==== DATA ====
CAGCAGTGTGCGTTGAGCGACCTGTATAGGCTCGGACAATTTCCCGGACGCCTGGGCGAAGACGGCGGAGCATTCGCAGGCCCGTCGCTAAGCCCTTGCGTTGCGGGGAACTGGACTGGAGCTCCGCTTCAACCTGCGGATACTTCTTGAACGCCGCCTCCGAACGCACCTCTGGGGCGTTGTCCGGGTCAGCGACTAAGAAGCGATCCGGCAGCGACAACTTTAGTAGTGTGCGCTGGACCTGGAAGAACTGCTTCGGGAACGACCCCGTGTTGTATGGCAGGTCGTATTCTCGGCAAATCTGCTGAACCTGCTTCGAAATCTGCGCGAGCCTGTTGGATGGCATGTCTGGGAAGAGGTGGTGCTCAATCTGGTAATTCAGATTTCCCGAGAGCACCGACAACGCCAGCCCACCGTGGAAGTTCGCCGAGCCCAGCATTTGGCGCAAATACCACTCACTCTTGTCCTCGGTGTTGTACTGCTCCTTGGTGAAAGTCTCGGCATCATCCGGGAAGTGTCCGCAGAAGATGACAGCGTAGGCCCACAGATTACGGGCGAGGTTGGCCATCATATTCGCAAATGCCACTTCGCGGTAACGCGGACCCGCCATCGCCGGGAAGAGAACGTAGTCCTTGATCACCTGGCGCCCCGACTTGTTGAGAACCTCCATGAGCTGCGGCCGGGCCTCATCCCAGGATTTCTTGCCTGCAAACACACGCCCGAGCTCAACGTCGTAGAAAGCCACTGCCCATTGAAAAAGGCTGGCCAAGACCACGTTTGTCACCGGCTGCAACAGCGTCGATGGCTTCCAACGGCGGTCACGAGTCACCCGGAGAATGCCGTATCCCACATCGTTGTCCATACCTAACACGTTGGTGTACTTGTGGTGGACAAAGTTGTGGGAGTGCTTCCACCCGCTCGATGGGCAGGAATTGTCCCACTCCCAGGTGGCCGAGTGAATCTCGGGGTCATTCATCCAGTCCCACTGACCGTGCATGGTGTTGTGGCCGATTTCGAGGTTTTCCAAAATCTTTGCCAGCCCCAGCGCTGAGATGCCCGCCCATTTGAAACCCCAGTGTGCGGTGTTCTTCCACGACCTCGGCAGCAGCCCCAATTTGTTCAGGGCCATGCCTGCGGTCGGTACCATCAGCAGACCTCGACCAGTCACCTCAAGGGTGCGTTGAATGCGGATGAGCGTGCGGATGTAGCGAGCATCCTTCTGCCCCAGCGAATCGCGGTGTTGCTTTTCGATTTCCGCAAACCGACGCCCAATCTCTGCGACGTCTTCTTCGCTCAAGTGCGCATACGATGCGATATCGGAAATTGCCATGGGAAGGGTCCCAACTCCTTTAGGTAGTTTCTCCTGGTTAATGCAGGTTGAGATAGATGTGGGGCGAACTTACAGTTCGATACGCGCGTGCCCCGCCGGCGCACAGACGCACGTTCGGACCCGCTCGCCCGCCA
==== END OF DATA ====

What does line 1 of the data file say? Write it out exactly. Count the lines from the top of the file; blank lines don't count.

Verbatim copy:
CAGCAGTGTGCGTTGAGCGACCTGTATAGGCTCGGACAATTTCCCGGACGCCTGGGCGAAGACGGCGGAGCATTCGCAGGCCCGTCGCTAAGCCCTTGCGTTGCGGGGAACTGGACTGGAGCTCCGCTTCAACCTGCGGATACTTCTTGAACGCCGCCTCCGAACGCACCTCTGGGGCGTTGTCCGGGTCAGCGACTAAGAAGCGATCCGGCAGCGACAACTTTAGTAGTGTGCGCTGGACCTGGAAGAACTGCTTCGGGAACGACCCCGTGTTGTATGGCAGGTCGTATTCTCGGCAAATCTGCTGAACCTGCTTCGAAATCTGCGCGAGCCTGTTGGATGGCATGTCTGGGAAGAGGTGGTGCTCAATCTGGTAATTCAGATTTCCCGAGAGCACCGACAACGCCAGCCCACCGTGGAAGTTCGCCGAGCCCAGCATTTGGCGCAAATACCACTCACTCTTGTCCTCGGTGTTGTACTGCTCCTTGGTGAAAGTCTCGGCATCATCCGGGAAGTGTCCGCAGAAGATGACAGCGTAGGCCCACAGATTACGGGCGAGGTTGGCCATCATATTCGCAAATGCCACTTCGCGGTAACGCGGACCCGCCATCGCCGGGAAGAGAACGTAGTCCTTGATCACCTGGCGCCCCGACTTGTTGAGAACCTCCATGAGCTGCGGCCGGGCCTCATCCCAGGATTTCTTGCCTGCAAACACACGCCCGAGCTCAACGTCGTAGAAAGCCACTGCCCATTGAAAAAGGCTGGCCAAGACCACGTTTGTCACCGGCTGCAACAGCGTCGATGGCTTCCAACGGCGGTCACGAGTCACCCGGAGAATGCCGTATCCCACATCGTTGTCCATACCTAACACGTTGGTGTACTTGTGGTGGACAAAGTTGTGGGAGTGCTTCCACCCGCTCGATGGGCAGGAATTGTCCCACTCCCAGGTGGCCGAGTGAATCTCGGGGTCATTCATCCAGTCCCACTGACCGTGCATGGTGTTGTGGCCGATTTCGAGGTTTTCCAAAATCTTTGCCAGCCCCAGCGCTGAGATGCCCGCCCATTTGAAACCCCAGTGTGCGGTGTTCTTCCACGACCTCGGCAGCAGCCCCAATTTGTTCAGGGCCATGCCTGCGGTCGGTACCATCAGCAGACCTCGACCAGTCACCTCAAGGGTGCGTTGAATGCGGATGAGCGTGCGGATGTAGCGAGCATCCTTCTGCCCCAGCGAATCGCGGTGTTGCTTTTCGATTTCCGCAAACCGACGCCCAATCTCTGCGACGTCTTCTTCGCTCAAGTGCGCATACGATGCGATATCGGAAATTGCCATGGGAAGGGTCCCAACTCCTTTAGGTAGTTTCTCCTGGTTAATGCAGGTTGAGATAGATGTGGGGCGAACTTACAGTTCGATACGCGCGTGCCCCGCCGGCGCACAGACGCACGTTCGGACCCGCTCGCCCGCCA